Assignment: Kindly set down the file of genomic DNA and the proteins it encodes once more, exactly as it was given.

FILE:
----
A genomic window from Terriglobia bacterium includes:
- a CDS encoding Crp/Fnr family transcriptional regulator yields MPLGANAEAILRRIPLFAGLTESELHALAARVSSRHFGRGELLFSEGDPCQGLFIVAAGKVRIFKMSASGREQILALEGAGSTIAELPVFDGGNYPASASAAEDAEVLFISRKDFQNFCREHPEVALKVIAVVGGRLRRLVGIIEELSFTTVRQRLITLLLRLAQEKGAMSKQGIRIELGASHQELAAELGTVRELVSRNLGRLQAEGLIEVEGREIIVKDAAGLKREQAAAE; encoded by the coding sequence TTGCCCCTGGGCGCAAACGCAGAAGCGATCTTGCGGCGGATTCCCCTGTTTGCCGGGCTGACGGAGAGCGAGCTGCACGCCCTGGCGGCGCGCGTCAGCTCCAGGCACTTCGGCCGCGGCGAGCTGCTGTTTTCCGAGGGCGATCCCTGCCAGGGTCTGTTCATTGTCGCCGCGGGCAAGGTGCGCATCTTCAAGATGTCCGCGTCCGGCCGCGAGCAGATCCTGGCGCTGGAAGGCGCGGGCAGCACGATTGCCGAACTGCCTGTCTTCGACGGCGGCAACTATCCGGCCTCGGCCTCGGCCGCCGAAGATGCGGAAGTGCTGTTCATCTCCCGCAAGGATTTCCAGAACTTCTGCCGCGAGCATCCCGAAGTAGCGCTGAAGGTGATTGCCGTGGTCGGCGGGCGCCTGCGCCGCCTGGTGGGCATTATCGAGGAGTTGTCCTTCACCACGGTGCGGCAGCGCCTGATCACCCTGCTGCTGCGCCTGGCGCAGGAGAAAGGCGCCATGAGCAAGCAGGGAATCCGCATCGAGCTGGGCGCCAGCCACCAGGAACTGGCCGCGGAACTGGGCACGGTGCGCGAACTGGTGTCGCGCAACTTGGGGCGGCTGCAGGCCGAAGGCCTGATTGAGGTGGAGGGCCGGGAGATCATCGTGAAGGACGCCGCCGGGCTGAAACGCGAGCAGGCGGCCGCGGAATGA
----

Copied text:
A genomic window from Terriglobia bacterium includes:
- a CDS encoding Crp/Fnr family transcriptional regulator yields MPLGANAEAILRRIPLFAGLTESELHALAARVSSRHFGRGELLFSEGDPCQGLFIVAAGKVRIFKMSASGREQILALEGAGSTIAELPVFDGGNYPASASAAEDAEVLFISRKDFQNFCREHPEVALKVIAVVGGRLRRLVGIIEELSFTTVRQRLITLLLRLAQEKGAMSKQGIRIELGASHQELAAELGTVRELVSRNLGRLQAEGLIEVEGREIIVKDAAGLKREQAAAE; encoded by the coding sequence TTGCCCCTGGGCGCAAACGCAGAAGCGATCTTGCGGCGGATTCCCCTGTTTGCCGGGCTGACGGAGAGCGAGCTGCACGCCCTGGCGGCGCGCGTCAGCTCCAGGCACTTCGGCCGCGGCGAGCTGCTGTTTTCCGAGGGCGATCCCTGCCAGGGTCTGTTCATTGTCGCCGCGGGCAAGGTGCGCATCTTCAAGATGTCCGCGTCCGGCCGCGAGCAGATCCTGGCGCTGGAAGGCGCGGGCAGCACGATTGCCGAACTGCCTGTCTTCGACGGCGGCAACTATCCGGCCTCGGCCTCGGCCGCCGAAGATGCGGAAGTGCTGTTCATCTCCCGCAAGGATTTCCAGAACTTCTGCCGCGAGCATCCCGAAGTAGCGCTGAAGGTGATTGCCGTGGTCGGCGGGCGCCTGCGCCGCCTGGTGGGCATTATCGAGGAGTTGTCCTTCACCACGGTGCGGCAGCGCCTGATCACCCTGCTGCTGCGCCTGGCGCAGGAGAAAGGCGCCATGAGCAAGCAGGGAATCCGCATCGAGCTGGGCGCCAGCCACCAGGAACTGGCCGCGGAACTGGGCACGGTGCGCGAACTGGTGTCGCGCAACTTGGGGCGGCTGCAGGCCGAAGGCCTGATTGAGGTGGAGGGCCGGGAGATCATCGTGAAGGACGCCGCCGGGCTGAAACGCGAGCAGGCGGCCGCGGAATGA